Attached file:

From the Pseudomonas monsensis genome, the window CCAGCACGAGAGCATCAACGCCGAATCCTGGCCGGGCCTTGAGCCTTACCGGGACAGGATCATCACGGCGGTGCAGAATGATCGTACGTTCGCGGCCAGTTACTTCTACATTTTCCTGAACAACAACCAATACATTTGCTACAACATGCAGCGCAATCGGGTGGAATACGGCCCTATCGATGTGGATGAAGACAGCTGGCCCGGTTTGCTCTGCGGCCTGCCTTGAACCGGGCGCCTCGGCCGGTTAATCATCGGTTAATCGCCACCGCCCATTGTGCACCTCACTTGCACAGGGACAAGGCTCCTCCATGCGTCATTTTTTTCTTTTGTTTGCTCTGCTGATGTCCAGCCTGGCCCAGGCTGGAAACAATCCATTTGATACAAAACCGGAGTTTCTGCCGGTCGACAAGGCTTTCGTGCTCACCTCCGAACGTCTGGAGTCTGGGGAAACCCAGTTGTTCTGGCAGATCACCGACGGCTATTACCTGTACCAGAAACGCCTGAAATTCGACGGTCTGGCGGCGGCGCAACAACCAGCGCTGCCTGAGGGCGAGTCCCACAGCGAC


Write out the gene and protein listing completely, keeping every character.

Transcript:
From the Pseudomonas monsensis genome, the window CCAGCACGAGAGCATCAACGCCGAATCCTGGCCGGGCCTTGAGCCTTACCGGGACAGGATCATCACGGCGGTGCAGAATGATCGTACGTTCGCGGCCAGTTACTTCTACATTTTCCTGAACAACAACCAATACATTTGCTACAACATGCAGCGCAATCGGGTGGAATACGGCCCTATCGATGTGGATGAAGACAGCTGGCCCGGTTTGCTCTGCGGCCTGCCTTGAACCGGGCGCCTCGGCCGGTTAATCATCGGTTAATCGCCACCGCCCATTGTGCACCTCACTTGCACAGGGACAAGGCTCCTCCATGCGTCATTTTTTTCTTTTGTTTGCTCTGCTGATGTCCAGCCTGGCCCAGGCTGGAAACAATCCATTTGATACAAAACCGGAGTTTCTGCCGGTCGACAAGGCTTTCGTGCTCACCTCCGAACGTCTGGAGTCTGGGGAAACCCAGTTGTTCTGGCAGATCACCGACGGCTATTACCTGTACCAGAAACGCCTGAAATTCGACGGTCTGGCGGCGGCGCAACAACCAGCGCTGCCTGAGGGCGAGTCCCACAGCGAC